Supreme Court Rules in Favor of Special Education Rights
Public school districts are obligated to provide students with disabilities a chance to make “appropriately ambitious” progress, the Supreme Court unanimously ruled on Wednesday. The case, Endrew F. v. Douglas County School District, could have widespread implications when it comes to how educators treat special education students moving forward–as children with the right to advance in the classroom.
“It cannot be right that the IDEA generally contemplates grade-level advancement for children with disabilities who are fully integrated in the regular classroom, but is satisfied with barely more than de minimis progress for children who are not,” Chief Justice John Roberts wrote in a unanimous opinion, using the acronym for the Individuals with Disabilities Education Act, which guarantees free public education for students with disabilities.
The plaintiff, Endrew F., has autism. In 2010, his parents determined that his public school was not providing him with a sufficiently rigorous education. They removed Endrew from public school and enrolled him in a private school, Firefly Autism House. After spending two years at the private school, Endrew’s parents sought reimbursement for his private school tuition with the Colorado Department of Education. That request was denied by an Administrative Law Judge, but the case moved forward.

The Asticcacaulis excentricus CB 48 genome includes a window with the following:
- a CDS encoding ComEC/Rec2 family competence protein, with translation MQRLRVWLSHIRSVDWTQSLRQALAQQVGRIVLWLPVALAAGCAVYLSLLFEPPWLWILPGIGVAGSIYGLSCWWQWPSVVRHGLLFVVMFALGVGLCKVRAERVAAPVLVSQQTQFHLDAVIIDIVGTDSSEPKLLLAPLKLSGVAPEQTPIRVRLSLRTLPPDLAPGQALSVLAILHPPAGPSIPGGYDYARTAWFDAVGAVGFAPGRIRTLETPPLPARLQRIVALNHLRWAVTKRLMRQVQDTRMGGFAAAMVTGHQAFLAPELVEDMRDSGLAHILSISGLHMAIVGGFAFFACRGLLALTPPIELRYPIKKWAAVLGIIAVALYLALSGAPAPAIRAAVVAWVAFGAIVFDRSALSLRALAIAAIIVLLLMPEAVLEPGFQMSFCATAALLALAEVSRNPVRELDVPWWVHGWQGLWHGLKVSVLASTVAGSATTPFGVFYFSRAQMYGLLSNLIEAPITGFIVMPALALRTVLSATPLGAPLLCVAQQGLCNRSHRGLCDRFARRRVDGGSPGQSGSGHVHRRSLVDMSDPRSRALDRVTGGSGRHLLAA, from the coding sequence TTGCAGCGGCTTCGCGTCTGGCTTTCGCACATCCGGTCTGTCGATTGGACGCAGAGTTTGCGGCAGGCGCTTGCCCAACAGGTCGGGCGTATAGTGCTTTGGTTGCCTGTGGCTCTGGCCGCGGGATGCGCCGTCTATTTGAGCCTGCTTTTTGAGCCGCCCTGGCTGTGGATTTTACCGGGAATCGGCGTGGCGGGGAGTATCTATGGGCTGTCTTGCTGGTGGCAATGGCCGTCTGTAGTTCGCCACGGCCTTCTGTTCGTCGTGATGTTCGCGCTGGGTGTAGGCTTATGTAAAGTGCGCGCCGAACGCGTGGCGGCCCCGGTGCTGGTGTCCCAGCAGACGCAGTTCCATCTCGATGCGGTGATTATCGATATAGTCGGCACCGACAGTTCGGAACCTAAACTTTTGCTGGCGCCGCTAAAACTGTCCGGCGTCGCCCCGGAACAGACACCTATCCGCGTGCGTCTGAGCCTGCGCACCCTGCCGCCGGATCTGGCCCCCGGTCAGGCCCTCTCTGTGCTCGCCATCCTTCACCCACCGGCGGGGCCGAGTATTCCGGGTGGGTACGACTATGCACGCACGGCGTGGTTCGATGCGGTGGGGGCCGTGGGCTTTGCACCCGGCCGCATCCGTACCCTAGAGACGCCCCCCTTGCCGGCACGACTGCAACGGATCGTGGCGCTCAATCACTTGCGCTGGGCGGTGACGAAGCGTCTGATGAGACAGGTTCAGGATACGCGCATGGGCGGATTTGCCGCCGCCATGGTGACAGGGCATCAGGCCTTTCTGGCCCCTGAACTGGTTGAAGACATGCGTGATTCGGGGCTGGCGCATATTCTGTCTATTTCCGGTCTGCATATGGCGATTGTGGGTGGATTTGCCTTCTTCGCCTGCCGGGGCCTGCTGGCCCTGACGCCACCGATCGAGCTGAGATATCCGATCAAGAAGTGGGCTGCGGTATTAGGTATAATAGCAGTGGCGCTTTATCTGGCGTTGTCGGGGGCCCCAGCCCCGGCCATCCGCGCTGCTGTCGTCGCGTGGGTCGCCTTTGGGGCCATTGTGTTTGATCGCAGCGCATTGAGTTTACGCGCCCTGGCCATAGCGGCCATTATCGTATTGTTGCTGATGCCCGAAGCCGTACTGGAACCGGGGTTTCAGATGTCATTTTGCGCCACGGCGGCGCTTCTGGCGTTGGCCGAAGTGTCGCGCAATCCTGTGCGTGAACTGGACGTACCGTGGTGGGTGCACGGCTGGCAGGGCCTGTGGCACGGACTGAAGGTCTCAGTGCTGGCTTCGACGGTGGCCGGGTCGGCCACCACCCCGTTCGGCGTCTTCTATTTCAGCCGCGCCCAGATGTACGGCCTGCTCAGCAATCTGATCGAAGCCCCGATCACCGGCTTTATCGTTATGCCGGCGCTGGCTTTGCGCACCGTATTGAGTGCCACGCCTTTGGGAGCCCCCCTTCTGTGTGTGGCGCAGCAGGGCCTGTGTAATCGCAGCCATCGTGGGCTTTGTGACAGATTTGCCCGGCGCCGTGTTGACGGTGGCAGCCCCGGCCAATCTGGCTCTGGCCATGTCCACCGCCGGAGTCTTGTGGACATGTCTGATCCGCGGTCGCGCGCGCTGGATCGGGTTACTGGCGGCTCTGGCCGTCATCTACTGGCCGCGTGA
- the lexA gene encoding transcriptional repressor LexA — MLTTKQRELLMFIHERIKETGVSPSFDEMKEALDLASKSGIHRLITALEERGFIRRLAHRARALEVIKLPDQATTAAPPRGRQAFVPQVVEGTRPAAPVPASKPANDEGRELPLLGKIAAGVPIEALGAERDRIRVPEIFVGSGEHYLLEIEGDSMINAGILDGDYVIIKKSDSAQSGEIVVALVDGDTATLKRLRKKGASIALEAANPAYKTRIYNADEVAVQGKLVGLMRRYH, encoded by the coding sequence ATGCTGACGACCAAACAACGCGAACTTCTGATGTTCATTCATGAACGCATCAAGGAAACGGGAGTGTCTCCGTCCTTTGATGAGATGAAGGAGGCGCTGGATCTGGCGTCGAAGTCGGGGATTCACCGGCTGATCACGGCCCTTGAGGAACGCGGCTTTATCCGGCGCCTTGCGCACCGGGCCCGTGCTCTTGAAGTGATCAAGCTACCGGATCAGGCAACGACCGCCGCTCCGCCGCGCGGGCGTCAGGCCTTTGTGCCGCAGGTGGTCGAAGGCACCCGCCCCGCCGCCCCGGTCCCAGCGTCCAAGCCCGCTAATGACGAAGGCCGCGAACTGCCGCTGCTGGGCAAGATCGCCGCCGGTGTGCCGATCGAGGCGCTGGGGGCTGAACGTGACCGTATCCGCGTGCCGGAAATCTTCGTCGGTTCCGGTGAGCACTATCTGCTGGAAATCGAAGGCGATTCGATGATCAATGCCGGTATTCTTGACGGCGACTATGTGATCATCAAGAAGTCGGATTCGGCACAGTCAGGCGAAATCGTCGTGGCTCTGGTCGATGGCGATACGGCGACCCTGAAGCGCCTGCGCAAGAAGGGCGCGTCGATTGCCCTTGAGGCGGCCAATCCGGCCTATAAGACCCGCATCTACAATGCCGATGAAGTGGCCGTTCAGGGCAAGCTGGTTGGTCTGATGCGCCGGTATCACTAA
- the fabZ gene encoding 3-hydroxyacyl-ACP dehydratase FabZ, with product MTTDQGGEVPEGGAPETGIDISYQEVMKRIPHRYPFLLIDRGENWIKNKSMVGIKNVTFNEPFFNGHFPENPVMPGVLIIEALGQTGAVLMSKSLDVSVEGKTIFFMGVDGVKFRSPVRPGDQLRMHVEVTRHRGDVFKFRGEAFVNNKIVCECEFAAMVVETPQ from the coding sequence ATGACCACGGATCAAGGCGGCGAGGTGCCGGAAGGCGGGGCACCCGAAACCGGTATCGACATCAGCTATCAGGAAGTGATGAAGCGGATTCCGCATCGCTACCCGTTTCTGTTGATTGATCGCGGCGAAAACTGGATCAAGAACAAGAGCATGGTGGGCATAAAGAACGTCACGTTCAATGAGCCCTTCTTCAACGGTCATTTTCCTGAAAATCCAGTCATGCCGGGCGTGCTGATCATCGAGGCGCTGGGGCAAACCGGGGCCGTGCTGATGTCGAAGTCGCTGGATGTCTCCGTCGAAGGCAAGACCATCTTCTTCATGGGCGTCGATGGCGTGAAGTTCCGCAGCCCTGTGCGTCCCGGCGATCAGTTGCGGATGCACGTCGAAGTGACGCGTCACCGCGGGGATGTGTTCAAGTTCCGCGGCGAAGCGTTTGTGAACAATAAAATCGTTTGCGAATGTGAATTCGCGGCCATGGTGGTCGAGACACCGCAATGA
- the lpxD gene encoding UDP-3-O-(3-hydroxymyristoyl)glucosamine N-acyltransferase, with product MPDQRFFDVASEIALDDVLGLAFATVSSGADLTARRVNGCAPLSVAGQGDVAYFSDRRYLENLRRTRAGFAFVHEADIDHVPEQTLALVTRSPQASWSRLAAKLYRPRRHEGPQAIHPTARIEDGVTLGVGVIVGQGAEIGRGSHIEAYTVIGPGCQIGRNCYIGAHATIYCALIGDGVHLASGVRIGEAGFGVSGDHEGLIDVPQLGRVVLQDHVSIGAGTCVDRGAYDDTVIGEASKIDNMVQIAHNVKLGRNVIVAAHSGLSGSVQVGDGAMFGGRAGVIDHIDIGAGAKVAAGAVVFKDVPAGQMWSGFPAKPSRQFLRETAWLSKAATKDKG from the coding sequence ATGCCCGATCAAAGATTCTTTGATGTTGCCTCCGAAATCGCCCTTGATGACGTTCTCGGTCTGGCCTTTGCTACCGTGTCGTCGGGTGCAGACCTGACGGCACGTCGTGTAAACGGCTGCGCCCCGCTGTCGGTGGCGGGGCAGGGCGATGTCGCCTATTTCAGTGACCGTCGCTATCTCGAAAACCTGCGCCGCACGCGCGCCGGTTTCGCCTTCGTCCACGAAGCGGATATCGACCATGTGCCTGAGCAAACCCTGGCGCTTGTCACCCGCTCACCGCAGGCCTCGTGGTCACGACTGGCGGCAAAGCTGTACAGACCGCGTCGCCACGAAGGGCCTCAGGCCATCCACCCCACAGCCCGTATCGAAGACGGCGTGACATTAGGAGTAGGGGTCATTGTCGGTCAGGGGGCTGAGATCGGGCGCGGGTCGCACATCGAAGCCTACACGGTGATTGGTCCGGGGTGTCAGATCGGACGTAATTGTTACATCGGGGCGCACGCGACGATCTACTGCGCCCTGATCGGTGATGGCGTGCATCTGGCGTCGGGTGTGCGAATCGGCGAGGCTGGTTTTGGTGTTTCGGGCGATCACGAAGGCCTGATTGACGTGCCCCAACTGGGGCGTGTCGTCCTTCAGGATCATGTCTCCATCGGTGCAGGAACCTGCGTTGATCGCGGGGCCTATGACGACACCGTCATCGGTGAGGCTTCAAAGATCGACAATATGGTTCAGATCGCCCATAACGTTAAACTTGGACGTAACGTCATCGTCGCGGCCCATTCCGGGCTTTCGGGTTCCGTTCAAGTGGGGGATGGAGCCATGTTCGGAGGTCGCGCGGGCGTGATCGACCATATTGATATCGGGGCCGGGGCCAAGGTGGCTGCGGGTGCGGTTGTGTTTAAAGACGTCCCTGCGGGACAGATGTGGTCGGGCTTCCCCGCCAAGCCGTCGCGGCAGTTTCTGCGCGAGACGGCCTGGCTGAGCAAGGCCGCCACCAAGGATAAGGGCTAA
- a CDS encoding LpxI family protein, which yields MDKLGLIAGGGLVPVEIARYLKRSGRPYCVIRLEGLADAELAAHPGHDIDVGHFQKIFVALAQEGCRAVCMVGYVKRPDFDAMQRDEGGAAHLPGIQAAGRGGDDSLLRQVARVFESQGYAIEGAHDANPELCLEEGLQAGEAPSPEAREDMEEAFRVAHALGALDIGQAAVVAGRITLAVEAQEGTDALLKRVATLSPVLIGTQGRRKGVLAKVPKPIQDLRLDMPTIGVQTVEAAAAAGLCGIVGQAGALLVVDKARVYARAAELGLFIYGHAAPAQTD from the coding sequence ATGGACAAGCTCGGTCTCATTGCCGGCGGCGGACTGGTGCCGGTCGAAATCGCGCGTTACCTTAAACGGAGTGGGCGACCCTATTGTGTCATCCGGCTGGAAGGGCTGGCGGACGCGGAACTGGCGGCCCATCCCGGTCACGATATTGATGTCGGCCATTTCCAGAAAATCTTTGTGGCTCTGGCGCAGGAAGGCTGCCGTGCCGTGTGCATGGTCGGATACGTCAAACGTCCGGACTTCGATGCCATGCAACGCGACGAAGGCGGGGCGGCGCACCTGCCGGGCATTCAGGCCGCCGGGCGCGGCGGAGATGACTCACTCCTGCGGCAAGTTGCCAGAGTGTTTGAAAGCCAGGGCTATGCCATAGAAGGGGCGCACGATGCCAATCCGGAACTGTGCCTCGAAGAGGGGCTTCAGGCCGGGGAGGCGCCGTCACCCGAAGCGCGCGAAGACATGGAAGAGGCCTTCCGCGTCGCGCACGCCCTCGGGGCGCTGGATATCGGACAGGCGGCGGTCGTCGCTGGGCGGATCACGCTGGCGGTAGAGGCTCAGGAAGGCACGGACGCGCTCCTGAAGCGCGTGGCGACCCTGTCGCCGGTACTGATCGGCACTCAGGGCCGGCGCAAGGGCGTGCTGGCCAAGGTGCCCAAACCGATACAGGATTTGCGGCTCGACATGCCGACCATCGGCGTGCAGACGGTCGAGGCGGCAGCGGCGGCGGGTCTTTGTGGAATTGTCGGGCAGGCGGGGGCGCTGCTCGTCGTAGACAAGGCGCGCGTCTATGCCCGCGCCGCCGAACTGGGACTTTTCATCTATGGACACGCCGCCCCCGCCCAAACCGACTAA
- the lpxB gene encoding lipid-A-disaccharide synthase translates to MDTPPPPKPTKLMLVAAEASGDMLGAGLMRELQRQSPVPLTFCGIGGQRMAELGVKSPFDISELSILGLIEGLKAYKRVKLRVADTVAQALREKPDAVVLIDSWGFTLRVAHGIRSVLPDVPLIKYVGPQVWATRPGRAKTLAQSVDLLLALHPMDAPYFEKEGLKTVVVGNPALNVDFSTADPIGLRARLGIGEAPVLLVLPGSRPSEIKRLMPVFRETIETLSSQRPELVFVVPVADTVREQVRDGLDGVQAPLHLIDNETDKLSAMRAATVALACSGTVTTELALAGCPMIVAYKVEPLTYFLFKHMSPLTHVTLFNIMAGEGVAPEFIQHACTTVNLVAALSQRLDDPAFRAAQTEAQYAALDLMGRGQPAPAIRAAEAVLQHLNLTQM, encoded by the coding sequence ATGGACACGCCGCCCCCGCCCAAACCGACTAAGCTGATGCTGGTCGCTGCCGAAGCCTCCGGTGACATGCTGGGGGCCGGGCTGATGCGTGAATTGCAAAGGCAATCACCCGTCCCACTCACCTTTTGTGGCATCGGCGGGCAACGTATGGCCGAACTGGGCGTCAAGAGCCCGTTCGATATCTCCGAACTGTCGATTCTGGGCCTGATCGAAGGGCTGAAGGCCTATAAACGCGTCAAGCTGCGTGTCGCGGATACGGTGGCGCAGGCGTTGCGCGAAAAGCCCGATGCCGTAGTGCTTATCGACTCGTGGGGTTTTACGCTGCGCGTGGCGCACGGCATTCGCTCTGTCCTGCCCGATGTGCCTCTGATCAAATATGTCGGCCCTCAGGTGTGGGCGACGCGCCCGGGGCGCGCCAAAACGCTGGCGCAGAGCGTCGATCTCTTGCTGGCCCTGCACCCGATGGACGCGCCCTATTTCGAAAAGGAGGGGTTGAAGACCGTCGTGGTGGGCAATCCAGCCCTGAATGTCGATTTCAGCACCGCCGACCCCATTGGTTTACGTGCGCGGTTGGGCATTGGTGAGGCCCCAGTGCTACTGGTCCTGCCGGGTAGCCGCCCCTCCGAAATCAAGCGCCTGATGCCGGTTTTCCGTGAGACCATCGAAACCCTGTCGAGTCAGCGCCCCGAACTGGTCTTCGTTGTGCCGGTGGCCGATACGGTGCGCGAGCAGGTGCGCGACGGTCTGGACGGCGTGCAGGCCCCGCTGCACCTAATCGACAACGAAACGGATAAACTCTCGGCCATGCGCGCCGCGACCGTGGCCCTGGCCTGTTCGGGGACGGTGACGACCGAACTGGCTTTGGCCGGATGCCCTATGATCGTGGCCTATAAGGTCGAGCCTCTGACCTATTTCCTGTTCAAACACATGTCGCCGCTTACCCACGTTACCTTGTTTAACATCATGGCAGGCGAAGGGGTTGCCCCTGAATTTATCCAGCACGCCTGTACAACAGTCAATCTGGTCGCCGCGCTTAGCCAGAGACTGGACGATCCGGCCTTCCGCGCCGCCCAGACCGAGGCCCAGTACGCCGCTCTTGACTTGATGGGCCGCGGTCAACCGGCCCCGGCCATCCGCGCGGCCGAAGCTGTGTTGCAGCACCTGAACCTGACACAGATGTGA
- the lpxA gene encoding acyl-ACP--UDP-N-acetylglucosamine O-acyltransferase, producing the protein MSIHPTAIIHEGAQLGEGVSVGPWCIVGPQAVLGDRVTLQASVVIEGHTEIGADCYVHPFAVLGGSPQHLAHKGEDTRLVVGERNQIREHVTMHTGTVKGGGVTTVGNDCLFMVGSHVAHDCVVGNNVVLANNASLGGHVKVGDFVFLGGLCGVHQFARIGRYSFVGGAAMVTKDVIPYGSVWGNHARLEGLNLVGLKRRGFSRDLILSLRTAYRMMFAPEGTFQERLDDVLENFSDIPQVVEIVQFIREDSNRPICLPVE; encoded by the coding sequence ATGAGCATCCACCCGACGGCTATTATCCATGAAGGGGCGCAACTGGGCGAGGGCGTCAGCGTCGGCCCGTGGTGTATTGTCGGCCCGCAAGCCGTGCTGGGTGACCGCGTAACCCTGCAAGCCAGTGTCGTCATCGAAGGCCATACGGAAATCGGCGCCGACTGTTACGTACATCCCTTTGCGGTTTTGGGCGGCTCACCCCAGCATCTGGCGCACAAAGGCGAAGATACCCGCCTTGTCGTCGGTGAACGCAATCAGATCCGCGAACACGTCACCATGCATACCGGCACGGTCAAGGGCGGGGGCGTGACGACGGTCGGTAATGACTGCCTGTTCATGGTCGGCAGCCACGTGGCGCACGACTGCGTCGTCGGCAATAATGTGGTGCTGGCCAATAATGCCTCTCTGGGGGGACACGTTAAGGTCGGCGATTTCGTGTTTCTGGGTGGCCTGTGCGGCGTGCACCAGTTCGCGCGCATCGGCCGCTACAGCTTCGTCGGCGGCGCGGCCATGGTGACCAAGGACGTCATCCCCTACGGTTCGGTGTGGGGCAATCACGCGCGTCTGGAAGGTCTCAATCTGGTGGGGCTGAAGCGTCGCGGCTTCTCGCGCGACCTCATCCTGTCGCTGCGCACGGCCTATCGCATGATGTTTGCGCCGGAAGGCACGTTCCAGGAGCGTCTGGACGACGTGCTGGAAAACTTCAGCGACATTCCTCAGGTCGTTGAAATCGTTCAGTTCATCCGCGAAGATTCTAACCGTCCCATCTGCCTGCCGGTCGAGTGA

A Federal District Court later ruled in favor of the school district; the Tenth Circuit Court of Appeals affirmed that decision. Wednesday’s decision vacates the lower court’s ruling. According to the National Association of State Directors of Special Education, which filed a brief for Endrew F. v. Douglas County School District, “public school educators across the nation have regularly set high expectations for and provided meaningful educational benefits to students with disabilities.”
The brief continued: “Decades of research and experience establish that the education of children with disabilities is enhanced by placing high expectations on these children – tailored to their individual abilities and potential – in order to prepare them to be college- and career- ready and to lead productive and independent adult lives.”
The 8-0 decision came as Neil Gorsuch, President Donald Trump’s Supreme Court nominee, is on the third day of his confirmation hearings. Gorsuch has been involved in over ten cases involving students with disabilities. In eight he sided with the school district. In today’s hearing, Sen. John Cornyn (R-TX), asked Gorsuch about his pro-school district record on cases like the Endrew. “I was wrong, Senator, because I was bound by circuit precedent, and I’m sorry,” he said.